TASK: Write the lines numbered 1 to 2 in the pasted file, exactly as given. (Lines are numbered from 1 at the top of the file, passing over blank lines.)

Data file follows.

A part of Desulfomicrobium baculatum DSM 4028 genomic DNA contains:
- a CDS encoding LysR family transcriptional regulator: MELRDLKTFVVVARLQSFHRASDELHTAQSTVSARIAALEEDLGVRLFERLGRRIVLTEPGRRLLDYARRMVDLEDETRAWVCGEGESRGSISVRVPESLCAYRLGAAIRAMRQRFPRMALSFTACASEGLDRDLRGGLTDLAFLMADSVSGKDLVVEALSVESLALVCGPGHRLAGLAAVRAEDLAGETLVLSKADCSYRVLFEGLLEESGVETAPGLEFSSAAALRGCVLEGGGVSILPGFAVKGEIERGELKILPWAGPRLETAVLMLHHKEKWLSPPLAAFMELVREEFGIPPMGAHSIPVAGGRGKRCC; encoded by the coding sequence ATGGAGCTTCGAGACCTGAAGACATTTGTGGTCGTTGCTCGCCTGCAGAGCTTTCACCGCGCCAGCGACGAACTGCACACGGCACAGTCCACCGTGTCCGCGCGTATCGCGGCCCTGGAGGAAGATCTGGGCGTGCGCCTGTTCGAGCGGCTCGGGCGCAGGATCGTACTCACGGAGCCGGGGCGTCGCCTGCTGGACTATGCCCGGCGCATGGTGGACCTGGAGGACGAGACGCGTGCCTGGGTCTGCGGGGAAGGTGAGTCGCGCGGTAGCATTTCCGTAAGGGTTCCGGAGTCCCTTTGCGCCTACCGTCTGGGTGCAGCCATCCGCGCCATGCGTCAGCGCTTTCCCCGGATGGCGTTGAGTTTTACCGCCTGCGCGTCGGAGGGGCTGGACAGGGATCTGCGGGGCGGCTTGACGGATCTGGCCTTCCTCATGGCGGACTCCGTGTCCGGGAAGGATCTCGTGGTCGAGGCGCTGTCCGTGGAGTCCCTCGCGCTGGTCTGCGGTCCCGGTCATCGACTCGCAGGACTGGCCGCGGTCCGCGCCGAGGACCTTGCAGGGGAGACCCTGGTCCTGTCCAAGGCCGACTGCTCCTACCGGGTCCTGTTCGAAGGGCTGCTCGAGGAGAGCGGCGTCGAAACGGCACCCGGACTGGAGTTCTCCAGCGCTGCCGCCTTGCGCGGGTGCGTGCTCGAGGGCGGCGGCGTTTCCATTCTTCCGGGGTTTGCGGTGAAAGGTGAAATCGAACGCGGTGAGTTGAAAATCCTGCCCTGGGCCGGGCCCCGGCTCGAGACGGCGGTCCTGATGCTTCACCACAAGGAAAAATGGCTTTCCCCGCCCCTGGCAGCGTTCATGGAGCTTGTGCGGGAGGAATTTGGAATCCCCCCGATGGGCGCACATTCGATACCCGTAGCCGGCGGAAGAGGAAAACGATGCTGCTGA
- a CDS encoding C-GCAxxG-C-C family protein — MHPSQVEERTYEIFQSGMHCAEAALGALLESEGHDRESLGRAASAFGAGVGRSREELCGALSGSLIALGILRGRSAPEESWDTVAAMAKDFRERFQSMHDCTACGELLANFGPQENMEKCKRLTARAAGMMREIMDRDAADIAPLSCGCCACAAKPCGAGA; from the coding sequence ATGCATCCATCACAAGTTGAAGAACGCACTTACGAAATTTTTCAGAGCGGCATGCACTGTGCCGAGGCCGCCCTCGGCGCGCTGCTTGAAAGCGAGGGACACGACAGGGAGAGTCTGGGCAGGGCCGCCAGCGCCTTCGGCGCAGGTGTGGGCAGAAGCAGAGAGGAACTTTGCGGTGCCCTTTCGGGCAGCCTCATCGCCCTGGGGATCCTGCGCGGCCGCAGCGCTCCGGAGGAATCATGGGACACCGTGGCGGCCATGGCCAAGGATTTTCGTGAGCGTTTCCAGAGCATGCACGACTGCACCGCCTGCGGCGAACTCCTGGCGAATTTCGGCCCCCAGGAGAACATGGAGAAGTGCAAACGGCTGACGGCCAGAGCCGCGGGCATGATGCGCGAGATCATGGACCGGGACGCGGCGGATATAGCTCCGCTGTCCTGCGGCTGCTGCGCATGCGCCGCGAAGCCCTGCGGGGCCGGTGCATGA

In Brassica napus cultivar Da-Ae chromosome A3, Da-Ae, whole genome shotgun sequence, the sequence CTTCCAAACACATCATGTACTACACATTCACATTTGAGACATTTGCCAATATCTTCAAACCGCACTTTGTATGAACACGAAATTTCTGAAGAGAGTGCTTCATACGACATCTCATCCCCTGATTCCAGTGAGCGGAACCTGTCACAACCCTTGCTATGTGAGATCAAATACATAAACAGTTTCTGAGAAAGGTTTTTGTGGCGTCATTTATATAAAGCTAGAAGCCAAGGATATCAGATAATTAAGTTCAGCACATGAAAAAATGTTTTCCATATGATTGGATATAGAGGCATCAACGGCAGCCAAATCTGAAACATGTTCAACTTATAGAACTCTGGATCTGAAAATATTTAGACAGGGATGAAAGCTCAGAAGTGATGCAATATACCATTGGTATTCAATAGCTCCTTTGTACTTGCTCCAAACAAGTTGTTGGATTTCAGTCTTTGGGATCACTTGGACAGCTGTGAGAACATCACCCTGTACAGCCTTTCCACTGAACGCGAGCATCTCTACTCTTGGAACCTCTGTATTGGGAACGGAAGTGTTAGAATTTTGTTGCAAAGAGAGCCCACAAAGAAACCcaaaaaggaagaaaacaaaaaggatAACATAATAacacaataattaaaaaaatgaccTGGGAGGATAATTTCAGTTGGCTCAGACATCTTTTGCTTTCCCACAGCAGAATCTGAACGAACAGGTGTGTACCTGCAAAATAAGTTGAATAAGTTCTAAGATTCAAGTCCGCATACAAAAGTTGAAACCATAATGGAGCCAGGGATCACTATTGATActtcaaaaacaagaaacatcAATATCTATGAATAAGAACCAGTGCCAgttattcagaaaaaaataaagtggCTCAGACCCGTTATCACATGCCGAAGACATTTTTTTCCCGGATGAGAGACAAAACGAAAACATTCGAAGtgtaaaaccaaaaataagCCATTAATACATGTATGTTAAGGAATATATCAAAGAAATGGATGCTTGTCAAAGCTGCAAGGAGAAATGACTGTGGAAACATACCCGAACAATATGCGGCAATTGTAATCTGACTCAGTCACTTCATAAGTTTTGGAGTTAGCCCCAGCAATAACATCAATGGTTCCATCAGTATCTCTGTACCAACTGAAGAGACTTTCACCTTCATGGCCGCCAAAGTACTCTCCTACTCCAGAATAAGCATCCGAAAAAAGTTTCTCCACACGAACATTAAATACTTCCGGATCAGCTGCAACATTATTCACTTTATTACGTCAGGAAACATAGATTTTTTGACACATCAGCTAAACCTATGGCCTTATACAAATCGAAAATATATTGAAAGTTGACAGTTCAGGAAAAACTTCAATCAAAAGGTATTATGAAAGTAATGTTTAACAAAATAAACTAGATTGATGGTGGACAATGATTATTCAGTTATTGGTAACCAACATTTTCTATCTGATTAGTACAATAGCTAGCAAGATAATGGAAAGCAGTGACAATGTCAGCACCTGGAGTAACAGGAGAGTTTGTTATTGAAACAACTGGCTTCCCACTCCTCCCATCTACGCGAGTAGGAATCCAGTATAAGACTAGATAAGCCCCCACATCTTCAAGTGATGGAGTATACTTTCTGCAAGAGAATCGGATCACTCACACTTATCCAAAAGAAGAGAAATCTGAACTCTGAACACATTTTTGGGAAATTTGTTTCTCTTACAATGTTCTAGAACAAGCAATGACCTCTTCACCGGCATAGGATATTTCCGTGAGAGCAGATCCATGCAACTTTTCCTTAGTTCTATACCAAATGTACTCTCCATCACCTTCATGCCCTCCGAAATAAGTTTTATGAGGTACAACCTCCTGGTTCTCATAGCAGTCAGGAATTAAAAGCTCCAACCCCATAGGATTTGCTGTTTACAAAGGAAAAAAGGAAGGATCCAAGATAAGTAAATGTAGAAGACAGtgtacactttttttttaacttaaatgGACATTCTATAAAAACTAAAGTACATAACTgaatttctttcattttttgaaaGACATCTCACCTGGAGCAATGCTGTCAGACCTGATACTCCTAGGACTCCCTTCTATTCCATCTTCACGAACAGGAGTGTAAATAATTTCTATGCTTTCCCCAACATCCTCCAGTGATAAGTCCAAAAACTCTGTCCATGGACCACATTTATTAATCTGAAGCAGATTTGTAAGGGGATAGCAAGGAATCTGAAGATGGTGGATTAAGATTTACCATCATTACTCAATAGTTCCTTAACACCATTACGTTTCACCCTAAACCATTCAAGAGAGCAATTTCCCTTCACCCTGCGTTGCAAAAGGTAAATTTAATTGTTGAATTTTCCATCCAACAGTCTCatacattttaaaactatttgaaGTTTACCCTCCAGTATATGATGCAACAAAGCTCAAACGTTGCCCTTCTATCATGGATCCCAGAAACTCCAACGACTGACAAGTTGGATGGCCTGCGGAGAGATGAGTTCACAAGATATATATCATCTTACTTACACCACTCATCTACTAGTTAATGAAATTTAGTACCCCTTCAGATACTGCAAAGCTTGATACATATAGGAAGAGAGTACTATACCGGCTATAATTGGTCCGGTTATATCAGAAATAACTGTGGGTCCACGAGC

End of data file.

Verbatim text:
A part of Desulfomicrobium baculatum DSM 4028 genomic DNA contains:
- a CDS encoding LysR family transcriptional regulator: MELRDLKTFVVVARLQSFHRASDELHTAQSTVSARIAALEEDLGVRLFERLGRRIVLTEPGRRLLDYARRMVDLEDETRAWVCGEGESRGSISVRVPESLCAYRLGAAIRAMRQRFPRMALSFTACASEGLDRDLRGGLTDLAFLMADSVSGKDLVVEALSVESLALVCGPGHRLAGLAAVRAEDLAGETLVLSKADCSYRVLFEGLLEESGVETAPGLEFSSAAALRGCVLEGGGVSILPGFAVKGEIERGELKILPWAGPRLETAVLMLHHKEKWLSPPLAAFMELVREEFGIPPMGAHSIPVAGGRGKRCC; encoded by the coding sequence ATGGAGCTTCGAGACCTGAAGACATTTGTGGTCGTTGCTCGCCTGCAGAGCTTTCACCGCGCCAGCGACGAACTGCACACGGCACAGTCCACCGTGTCCGCGCGTATCGCGGCCCTGGAGGAAGATCTGGGCGTGCGCCTGTTCGAGCGGCTCGGGCGCAGGATCGTACTCACGGAGCCGGGGCGTCGCCTGCTGGACTATGCCCGGCGCATGGTGGACCTGGAGGACGAGACGCGTGCCTGGGTCTGCGGGGAAGGTGAGTCGCGCGGTAGCATTTCCGTAAGGGTTCCGGAGTCCCTTTGCGCCTACCGTCTGGGTGCAGCCATCCGCGCCATGCGTCAGCGCTTTCCCCGGATGGCGTTGAGTTTTACCGCCTGCGCGTCGGAGGGGCTGGACAGGGATCTGCGGGGCGGCTTGACGGATCTGGCCTTCCTCATGGCGGACTCCGTGTCCGGGAAGGATCTCGTGGTCGAGGCGCTGTCCGTGGAGTCCCTCGCGCTGGTCTGCGGTCCCGGTCATCGACTCGCAGGACTGGCCGCGGTCCGCGCCGAGGACCTTGCAGGGGAGACCCTGGTCCTGTCCAAGGCCGACTGCTCCTACCGGGTCCTGTTCGAAGGGCTGCTCGAGGAGAGCGGCGTCGAAACGGCACCCGGACTGGAGTTCTCCAGCGCTGCCGCCTTGCGCGGGTGCGTGCTCGAGGGCGGCGGCGTTTCCATTCTTCCGGGGTTTGCGGTGAAAGGTGAAATCGAACGCGGTGAGTTGAAAATCCTGCCCTGGGCCGGGCCCCGGCTCGAGACGGCGGTCCTGATGCTTCACCACAAGGAAAAATGGCTTTCCCCGCCCCTGGCAGCGTTCATGGAGCTTGTGCGGGAGGAATTTGGAATCCCCCCGATGGGCGCACATTCGATACCCGTAGCCGGCGGAAGAGGAAAACGATGCTGCTGA